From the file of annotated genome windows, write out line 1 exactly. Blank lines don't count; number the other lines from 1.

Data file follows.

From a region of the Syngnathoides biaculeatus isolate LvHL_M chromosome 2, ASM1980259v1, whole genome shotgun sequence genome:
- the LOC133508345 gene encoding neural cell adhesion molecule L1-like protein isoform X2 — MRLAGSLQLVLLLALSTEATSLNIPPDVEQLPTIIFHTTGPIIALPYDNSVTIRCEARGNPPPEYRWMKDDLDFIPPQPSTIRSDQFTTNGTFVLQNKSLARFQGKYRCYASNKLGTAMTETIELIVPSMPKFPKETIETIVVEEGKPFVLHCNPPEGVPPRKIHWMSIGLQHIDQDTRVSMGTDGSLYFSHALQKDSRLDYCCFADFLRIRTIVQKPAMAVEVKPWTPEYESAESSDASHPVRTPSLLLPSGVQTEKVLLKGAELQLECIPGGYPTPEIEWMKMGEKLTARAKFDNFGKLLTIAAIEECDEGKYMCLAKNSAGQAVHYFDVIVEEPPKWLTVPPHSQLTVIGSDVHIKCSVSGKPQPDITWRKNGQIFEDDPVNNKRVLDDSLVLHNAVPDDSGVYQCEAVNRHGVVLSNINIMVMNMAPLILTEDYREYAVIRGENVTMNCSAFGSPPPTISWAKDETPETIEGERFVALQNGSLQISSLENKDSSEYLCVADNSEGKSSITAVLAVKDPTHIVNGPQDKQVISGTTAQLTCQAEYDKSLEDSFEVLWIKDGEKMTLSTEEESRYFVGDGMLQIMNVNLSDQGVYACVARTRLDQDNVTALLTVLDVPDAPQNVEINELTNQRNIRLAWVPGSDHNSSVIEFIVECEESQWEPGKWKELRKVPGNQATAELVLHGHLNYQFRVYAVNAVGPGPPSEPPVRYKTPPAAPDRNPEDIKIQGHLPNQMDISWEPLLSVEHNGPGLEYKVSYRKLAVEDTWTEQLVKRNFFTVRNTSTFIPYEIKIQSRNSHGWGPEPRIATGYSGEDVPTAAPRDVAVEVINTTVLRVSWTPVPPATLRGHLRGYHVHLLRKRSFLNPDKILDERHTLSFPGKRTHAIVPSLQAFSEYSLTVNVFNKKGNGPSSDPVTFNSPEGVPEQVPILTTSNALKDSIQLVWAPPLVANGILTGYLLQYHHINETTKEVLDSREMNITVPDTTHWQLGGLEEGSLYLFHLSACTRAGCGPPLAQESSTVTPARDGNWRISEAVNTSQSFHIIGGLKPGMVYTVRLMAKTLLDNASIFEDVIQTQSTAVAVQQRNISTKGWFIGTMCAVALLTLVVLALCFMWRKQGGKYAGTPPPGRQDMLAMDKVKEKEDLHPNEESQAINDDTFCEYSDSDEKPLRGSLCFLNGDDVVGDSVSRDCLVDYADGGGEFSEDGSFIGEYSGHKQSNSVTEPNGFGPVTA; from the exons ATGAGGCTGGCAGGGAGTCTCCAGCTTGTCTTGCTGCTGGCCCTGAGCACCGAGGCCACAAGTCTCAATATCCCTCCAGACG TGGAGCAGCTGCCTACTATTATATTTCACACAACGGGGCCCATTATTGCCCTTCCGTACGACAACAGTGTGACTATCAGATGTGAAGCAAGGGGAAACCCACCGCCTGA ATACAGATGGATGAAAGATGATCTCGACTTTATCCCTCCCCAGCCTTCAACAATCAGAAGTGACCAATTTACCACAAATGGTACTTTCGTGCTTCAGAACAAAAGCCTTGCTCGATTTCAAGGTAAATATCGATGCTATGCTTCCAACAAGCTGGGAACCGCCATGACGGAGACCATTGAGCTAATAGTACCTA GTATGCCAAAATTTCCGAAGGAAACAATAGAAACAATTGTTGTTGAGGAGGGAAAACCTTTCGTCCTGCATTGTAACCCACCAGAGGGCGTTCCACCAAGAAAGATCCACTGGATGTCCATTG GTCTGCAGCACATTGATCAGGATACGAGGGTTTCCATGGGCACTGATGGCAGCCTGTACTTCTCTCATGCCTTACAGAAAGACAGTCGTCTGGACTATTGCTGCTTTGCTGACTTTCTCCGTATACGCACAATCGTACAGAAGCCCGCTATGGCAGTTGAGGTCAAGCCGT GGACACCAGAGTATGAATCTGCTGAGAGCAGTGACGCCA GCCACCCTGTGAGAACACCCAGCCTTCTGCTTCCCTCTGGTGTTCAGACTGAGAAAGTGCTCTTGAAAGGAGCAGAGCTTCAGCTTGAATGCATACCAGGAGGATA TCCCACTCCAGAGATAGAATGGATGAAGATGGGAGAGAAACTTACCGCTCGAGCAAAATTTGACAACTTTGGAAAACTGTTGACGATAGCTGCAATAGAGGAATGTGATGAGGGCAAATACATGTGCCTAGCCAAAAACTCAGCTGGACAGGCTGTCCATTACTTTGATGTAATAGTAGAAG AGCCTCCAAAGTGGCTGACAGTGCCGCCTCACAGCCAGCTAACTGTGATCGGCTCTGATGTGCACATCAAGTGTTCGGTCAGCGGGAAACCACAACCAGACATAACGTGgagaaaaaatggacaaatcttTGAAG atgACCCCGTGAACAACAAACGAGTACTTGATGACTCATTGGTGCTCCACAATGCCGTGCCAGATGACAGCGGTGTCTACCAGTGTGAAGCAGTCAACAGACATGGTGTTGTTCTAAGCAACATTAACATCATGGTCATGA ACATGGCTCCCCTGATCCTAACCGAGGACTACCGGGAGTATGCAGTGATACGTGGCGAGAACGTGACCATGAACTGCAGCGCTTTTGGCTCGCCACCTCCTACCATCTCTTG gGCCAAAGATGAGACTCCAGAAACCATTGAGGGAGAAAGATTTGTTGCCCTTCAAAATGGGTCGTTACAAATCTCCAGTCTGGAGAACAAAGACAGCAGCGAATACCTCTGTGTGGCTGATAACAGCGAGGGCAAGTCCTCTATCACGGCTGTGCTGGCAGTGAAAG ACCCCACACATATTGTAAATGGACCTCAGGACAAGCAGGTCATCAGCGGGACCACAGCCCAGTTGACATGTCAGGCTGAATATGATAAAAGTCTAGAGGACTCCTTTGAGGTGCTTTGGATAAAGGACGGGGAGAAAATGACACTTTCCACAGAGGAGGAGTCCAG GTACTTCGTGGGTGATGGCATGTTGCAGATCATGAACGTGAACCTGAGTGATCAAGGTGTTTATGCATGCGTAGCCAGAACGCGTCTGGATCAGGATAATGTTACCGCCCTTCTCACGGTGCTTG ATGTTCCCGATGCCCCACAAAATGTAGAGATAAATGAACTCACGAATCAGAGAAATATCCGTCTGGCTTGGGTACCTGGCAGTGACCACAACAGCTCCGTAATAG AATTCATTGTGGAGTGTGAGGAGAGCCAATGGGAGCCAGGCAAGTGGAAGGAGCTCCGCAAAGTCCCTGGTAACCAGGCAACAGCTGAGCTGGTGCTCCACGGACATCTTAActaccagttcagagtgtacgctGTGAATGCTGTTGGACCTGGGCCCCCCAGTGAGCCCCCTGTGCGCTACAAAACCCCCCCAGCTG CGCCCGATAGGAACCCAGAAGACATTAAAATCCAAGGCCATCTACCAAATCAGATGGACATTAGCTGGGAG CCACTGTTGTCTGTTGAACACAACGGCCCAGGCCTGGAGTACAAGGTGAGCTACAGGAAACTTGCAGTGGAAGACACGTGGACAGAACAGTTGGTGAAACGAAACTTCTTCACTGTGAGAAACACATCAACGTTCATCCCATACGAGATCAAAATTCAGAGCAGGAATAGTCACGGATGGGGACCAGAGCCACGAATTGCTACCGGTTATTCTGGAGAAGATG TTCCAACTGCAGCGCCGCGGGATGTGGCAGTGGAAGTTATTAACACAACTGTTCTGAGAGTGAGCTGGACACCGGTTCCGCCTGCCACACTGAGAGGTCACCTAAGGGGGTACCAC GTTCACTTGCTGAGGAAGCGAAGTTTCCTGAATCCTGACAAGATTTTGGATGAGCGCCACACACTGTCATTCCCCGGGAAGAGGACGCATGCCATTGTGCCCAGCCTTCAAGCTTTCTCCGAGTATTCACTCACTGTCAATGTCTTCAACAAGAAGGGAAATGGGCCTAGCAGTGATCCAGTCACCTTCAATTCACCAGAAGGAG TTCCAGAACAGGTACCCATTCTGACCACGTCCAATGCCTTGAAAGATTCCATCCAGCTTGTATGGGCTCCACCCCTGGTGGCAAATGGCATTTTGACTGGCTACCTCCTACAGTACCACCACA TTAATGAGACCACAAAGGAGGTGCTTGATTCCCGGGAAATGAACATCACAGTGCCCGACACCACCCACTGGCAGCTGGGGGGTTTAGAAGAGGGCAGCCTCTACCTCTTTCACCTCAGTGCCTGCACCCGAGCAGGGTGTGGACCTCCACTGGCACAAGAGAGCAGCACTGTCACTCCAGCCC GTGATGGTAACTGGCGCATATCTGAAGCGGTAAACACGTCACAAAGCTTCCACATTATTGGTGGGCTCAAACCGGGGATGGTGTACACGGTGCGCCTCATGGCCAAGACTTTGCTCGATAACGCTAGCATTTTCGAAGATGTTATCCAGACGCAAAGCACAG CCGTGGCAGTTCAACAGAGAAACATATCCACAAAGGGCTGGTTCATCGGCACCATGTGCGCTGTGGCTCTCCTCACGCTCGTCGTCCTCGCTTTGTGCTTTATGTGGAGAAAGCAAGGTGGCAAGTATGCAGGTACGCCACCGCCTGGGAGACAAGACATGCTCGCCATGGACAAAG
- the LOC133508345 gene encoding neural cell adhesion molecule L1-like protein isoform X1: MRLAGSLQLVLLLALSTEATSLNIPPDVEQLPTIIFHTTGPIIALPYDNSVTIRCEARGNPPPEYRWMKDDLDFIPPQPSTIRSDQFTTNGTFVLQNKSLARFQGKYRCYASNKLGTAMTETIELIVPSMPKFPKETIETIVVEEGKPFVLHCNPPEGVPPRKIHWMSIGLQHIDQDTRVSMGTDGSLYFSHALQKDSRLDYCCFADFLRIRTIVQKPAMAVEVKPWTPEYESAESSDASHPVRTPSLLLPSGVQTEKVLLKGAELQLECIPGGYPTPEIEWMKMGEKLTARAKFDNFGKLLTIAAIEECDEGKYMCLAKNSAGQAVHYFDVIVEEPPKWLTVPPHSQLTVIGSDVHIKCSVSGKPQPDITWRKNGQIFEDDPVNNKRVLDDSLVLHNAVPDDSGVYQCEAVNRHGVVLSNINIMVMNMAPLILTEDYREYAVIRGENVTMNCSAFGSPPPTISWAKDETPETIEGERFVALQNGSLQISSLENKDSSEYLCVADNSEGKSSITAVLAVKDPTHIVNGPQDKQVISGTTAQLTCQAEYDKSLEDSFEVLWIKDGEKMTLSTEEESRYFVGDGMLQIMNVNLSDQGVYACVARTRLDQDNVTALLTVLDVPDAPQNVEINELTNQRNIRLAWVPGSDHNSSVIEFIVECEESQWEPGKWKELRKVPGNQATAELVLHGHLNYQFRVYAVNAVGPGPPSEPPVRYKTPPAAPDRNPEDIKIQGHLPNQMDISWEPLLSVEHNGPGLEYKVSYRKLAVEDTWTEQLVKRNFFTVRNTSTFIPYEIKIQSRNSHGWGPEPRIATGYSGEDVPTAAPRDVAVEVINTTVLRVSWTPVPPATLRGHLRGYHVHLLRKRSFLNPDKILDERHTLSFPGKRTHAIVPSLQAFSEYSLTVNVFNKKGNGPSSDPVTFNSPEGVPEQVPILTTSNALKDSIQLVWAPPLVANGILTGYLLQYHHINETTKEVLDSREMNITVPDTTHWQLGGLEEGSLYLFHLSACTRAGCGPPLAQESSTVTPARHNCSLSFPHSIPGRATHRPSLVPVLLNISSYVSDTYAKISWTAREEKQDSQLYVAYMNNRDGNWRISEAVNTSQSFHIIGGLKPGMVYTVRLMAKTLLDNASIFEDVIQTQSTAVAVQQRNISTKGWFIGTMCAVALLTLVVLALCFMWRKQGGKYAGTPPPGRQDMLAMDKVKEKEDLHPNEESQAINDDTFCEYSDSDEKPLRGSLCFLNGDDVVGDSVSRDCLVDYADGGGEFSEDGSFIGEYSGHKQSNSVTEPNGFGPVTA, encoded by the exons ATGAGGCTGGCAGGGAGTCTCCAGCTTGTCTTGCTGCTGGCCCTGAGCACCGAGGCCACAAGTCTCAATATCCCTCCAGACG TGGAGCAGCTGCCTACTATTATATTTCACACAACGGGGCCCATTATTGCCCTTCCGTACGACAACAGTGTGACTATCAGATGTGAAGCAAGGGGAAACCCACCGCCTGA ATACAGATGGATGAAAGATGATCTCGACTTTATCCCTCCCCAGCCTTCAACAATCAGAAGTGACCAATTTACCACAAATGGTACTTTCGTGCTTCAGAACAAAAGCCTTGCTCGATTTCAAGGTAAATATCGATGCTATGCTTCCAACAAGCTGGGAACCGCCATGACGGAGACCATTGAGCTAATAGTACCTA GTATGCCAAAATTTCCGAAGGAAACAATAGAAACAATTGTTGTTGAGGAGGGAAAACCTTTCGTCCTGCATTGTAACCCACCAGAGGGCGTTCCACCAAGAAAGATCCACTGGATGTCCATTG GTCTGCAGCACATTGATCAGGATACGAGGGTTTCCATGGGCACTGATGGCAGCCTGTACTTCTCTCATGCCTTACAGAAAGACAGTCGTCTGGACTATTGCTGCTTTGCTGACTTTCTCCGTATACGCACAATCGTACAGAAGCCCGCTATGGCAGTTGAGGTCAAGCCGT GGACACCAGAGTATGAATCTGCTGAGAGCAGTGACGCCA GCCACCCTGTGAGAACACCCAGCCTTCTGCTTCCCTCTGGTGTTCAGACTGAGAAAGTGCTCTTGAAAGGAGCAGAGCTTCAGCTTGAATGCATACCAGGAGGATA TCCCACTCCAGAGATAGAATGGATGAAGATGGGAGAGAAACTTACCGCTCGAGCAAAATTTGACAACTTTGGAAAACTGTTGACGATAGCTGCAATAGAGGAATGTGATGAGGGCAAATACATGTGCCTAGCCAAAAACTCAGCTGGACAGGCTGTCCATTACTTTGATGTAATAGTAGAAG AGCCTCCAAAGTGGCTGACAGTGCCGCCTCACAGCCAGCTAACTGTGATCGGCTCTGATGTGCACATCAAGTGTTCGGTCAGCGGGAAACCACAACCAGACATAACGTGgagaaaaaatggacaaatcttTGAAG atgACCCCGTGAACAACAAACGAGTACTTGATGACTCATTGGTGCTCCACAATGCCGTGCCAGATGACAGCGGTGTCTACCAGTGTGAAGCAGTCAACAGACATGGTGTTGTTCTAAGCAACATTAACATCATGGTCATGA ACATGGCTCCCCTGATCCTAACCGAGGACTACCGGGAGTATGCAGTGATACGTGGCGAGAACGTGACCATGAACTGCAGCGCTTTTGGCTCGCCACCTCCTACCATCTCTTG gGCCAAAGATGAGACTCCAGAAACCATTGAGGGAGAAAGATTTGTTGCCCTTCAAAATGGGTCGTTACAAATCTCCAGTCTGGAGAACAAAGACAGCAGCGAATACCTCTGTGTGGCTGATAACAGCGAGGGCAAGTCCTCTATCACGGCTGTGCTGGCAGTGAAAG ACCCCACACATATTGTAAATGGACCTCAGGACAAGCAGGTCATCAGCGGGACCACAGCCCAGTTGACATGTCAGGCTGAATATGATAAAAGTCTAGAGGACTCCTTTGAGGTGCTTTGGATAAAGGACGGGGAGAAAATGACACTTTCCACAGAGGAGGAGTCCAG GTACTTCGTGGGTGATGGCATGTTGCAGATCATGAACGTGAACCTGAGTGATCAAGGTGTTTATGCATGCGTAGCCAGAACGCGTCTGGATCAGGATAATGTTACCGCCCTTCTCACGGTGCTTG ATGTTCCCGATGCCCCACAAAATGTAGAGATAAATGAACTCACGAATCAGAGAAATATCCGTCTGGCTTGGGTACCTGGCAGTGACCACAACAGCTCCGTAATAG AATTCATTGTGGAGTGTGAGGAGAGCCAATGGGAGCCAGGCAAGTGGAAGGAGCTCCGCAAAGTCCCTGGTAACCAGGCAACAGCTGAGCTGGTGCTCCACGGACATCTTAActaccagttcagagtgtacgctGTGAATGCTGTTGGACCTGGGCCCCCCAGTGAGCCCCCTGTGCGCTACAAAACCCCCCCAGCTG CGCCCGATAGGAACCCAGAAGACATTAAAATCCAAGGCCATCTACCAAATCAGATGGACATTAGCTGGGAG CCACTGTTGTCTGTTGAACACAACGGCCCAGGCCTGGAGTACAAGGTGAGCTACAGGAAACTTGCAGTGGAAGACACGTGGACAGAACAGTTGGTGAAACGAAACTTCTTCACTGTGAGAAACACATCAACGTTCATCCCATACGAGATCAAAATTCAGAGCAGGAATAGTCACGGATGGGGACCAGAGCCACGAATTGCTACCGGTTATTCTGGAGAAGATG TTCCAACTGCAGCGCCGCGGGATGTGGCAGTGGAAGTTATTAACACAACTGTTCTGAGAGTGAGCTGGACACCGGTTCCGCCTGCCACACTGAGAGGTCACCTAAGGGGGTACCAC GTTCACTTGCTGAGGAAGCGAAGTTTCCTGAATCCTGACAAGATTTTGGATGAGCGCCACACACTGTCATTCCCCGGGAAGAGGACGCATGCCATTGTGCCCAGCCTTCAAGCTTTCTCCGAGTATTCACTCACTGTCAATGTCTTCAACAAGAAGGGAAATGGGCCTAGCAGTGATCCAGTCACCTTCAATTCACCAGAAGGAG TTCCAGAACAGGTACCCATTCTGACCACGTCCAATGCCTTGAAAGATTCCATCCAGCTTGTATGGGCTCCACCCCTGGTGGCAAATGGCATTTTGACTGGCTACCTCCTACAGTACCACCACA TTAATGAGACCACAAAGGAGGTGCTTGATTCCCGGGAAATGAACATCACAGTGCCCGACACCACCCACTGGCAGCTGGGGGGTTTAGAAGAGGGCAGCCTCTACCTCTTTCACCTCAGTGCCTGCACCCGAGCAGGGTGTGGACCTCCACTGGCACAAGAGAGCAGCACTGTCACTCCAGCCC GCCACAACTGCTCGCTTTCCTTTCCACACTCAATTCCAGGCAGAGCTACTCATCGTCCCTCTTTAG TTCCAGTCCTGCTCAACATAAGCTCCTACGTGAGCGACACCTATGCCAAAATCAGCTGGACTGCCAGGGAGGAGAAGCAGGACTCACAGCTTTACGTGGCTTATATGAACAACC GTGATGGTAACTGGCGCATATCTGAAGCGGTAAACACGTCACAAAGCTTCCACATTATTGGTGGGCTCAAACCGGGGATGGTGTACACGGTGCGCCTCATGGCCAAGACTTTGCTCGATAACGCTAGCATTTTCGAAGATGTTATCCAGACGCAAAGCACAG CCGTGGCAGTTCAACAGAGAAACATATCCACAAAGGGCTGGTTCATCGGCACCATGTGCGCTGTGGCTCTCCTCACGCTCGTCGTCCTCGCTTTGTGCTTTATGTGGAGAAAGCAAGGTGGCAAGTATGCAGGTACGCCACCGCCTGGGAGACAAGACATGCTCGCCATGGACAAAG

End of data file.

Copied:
From a region of the Syngnathoides biaculeatus isolate LvHL_M chromosome 2, ASM1980259v1, whole genome shotgun sequence genome: